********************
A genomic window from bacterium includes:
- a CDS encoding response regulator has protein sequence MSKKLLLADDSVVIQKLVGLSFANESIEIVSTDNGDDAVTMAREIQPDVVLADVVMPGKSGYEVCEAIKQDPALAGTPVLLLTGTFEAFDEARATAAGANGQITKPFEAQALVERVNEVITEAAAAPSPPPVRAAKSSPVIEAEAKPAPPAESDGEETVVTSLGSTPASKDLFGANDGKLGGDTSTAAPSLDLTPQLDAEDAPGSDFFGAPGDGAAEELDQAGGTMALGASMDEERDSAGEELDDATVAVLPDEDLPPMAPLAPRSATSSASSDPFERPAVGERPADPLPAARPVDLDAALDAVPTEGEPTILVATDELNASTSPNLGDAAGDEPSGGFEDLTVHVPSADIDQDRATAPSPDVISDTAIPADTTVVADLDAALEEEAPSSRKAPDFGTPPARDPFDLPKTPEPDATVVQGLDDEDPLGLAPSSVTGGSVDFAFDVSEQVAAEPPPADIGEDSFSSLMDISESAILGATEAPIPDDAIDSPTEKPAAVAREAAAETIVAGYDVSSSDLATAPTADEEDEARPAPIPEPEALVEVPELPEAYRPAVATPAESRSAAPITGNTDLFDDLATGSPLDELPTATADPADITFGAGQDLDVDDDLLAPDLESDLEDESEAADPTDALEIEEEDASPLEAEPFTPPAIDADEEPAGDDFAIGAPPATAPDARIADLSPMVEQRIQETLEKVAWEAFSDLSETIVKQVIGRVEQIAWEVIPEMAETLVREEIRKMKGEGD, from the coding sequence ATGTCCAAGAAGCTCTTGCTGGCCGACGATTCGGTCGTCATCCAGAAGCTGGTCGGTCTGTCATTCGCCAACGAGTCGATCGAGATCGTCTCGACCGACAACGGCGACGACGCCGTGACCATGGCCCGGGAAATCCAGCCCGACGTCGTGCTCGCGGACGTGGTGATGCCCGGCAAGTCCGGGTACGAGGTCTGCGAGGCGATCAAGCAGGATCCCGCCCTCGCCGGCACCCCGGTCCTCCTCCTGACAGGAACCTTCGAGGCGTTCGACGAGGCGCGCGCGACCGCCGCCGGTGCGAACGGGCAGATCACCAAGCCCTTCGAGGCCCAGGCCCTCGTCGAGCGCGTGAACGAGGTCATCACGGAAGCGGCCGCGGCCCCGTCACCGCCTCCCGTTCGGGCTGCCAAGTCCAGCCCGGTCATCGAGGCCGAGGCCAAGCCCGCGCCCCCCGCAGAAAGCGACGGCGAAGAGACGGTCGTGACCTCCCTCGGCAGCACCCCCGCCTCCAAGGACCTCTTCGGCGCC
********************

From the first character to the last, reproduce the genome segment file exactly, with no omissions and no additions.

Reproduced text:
A genomic window from bacterium includes:
- a CDS encoding response regulator has protein sequence MSKKLLLADDSVVIQKLVGLSFANESIEIVSTDNGDDAVTMAREIQPDVVLADVVMPGKSGYEVCEAIKQDPALAGTPVLLLTGTFEAFDEARATAAGANGQITKPFEAQALVERVNEVITEAAAAPSPPPVRAAKSSPVIEAEAKPAPPAESDGEETVVTSLGSTPASKDLFGANDGKLGGDTSTAAPSLDLTPQLDAEDAPGSDFFGAPGDGAAEELDQAGGTMALGASMDEERDSAGEELDDATVAVLPDEDLPPMAPLAPRSATSSASSDPFERPAVGERPADPLPAARPVDLDAALDAVPTEGEPTILVATDELNASTSPNLGDAAGDEPSGGFEDLTVHVPSADIDQDRATAPSPDVISDTAIPADTTVVADLDAALEEEAPSSRKAPDFGTPPARDPFDLPKTPEPDATVVQGLDDEDPLGLAPSSVTGGSVDFAFDVSEQVAAEPPPADIGEDSFSSLMDISESAILGATEAPIPDDAIDSPTEKPAAVAREAAAETIVAGYDVSSSDLATAPTADEEDEARPAPIPEPEALVEVPELPEAYRPAVATPAESRSAAPITGNTDLFDDLATGSPLDELPTATADPADITFGAGQDLDVDDDLLAPDLESDLEDESEAADPTDALEIEEEDASPLEAEPFTPPAIDADEEPAGDDFAIGAPPATAPDARIADLSPMVEQRIQETLEKVAWEAFSDLSETIVKQVIGRVEQIAWEVIPEMAETLVREEIRKMKGEGD, from the coding sequence ATGTCCAAGAAGCTCTTGCTGGCCGACGATTCGGTCGTCATCCAGAAGCTGGTCGGTCTGTCATTCGCCAACGAGTCGATCGAGATCGTCTCGACCGACAACGGCGACGACGCCGTGACCATGGCCCGGGAAATCCAGCCCGACGTCGTGCTCGCGGACGTGGTGATGCCCGGCAAGTCCGGGTACGAGGTCTGCGAGGCGATCAAGCAGGATCCCGCCCTCGCCGGCACCCCGGTCCTCCTCCTGACAGGAACCTTCGAGGCGTTCGACGAGGCGCGCGCGACCGCCGCCGGTGCGAACGGGCAGATCACCAAGCCCTTCGAGGCCCAGGCCCTCGTCGAGCGCGTGAACGAGGTCATCACGGAAGCGGCCGCGGCCCCGTCACCGCCTCCCGTTCGGGCTGCCAAGTCCAGCCCGGTCATCGAGGCCGAGGCCAAGCCCGCGCCCCCCGCAGAAAGCGACGGCGAAGAGACGGTCGTGACCTCCCTCGGCAGCACCCCCGCCTCCAAGGACCTCTTCGGCGCC